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Nursing Home Bedsore Lawyer

Bedsores, or pressure ulcers, should never occur in the nursing home environment. They are the direct result of unrelieved pressure against the skin – in other words, from a staff’s neglect to prevent residents from becoming sedentary in beds or wheelchairs. Bedsores are painful and can cause serious complications such as infections and life-threatening issues. Despite federal laws and standards for senior care facilities, bedsores are prevalent problems in nursing homes throughout America. If your elderly loved one has bedsores, he or she may be the victim of nursing home neglect. Talk to our lawyers right away if you suspect this is the case.

What Causes Bedsores?

A bedsore occurs when the skin and its underlying tissues develop ulcers due to prolonged pressure on one part of the skin. Bedsores occur most often on parts of the body with thinner skin, such as over bones. Senior citizens with restricted ranges of motion, such as those in wheelchairs, are at increased risk of developing bedsores. Bedsores are entirely preventable by keeping pressure from building for too long. Nursing home staff members require training to prevent bedsores. They should use methods such as physical therapy, exercises, and turning the resident over to prevent pressure ulcers. Failure to prevent this type of injury often points to negligence.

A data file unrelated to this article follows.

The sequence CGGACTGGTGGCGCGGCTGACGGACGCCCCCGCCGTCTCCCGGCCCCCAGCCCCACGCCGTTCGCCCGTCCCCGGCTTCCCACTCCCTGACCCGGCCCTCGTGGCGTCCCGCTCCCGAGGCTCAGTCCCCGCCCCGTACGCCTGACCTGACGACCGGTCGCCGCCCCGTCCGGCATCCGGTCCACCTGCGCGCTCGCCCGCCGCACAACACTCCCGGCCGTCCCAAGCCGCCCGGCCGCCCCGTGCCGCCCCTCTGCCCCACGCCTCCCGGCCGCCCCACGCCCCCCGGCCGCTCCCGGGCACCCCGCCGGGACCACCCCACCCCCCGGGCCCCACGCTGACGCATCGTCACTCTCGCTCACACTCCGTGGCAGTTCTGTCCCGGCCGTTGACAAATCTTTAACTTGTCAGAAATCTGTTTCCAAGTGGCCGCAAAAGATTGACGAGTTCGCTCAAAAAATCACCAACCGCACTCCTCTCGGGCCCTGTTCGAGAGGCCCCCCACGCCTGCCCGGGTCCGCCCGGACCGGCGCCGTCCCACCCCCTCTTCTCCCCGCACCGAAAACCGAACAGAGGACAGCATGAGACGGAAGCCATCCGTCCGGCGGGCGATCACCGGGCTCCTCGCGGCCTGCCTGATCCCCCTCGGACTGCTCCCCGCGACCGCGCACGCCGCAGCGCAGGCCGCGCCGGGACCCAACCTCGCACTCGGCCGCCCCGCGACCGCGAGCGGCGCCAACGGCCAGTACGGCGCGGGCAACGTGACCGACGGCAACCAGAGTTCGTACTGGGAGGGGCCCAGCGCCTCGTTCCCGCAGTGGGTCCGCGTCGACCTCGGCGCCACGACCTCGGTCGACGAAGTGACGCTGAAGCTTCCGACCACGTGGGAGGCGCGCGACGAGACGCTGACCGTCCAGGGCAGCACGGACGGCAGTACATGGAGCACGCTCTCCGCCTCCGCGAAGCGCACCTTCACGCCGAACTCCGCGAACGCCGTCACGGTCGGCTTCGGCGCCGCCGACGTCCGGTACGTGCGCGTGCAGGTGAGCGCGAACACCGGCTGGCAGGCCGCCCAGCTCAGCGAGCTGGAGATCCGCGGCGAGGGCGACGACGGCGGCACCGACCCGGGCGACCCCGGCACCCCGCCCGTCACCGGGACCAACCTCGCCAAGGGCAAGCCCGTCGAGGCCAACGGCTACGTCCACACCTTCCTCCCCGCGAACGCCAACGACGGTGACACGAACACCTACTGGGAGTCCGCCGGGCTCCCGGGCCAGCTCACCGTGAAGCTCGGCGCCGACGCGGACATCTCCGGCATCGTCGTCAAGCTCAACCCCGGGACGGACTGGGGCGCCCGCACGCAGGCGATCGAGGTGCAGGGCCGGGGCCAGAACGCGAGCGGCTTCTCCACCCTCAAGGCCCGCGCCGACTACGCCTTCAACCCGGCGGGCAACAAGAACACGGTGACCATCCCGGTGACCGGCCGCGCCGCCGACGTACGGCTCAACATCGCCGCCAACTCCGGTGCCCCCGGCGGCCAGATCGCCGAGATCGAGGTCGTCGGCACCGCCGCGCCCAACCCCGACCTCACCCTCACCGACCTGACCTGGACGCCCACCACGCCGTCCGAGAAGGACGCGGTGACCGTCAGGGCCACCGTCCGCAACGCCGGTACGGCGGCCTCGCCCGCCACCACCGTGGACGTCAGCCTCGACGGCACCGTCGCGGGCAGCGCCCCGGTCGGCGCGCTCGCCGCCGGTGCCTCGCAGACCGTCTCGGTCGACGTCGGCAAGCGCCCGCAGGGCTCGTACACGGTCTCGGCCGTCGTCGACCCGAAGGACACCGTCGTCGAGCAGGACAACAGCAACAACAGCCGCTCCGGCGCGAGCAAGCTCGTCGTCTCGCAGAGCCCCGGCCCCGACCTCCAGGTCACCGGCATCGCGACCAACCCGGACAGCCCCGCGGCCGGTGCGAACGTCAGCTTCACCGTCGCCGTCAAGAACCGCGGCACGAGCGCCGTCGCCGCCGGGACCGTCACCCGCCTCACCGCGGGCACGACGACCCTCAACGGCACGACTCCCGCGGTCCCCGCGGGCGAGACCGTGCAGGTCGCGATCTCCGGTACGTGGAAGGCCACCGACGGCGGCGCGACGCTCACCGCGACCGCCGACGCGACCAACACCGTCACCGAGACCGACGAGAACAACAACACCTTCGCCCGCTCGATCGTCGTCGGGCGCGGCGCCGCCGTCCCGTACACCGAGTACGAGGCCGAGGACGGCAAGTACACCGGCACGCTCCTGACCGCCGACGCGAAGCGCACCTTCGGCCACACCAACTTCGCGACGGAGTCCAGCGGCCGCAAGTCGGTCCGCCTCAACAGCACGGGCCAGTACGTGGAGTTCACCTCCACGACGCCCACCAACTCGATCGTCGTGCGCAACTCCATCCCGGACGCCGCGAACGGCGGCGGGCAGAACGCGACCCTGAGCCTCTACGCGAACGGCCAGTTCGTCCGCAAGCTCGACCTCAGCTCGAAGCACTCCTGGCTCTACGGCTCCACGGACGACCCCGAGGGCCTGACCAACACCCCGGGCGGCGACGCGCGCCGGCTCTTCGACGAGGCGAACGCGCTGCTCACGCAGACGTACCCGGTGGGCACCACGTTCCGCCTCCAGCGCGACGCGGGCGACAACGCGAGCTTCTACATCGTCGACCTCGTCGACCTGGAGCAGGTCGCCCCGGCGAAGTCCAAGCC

You’ll know if your loved one has a bedsore if he/she complains of swelling, redness, pus-like drainage, or tender areas on the body. These are warning signs. Severe bedsores are serious injuries that cause damage deep within the muscle tissues and bones. Areas most susceptible to bedsores are the tailbone, shoulder blades, spine, hip, heels, and ankles. Fever, foul smells, increased redness or swelling around a sore, are signs of infection from a bedsore. At this point, the resident needs immediate medical attention.

All nursing homes in Atlanta should be well aware of the risk of bedsores in elderly residents who are immobile or who suffer from diminished sensory perception. Failure to prevent bedsores is a sign of elderly neglect or even abuse. Poor hydration and nutrition can increase the risk of pressure ulcers – these are also signs of neglect. Ask your loved one about his or her degree of care at the nursing home. Always take neglect allegations from your loved one seriously. Report possible problems to nursing home administrators immediately.

What to Do After Discovering Bedsores

Treat a bedsore like a red flag for elder abuse and neglect. Most nursing home residents with bedsores are not getting the level of care and attention they require. If they were, the staff would have prevented the development of the pressure ulcers. Staff members failing in this regard can signal issues elsewhere within the facility. Your loved one may be suffering other forms of neglect or abuse under the nursing home’s supervision.

As soon as you notice or hear about your friend or family member having bedsores or related complications such as infection, file a complaint with the facility’s management. There may be an explanation, such as that your loved one came to the facility with pre-existing pressure ulcers. If you have reason to suspect neglect or abuse, talk to the Atlanta attorneys at Butler Wooten & Peak LLP. We can help you go up against the facility and pursue compensation for your loved one’s medical bills and other damages.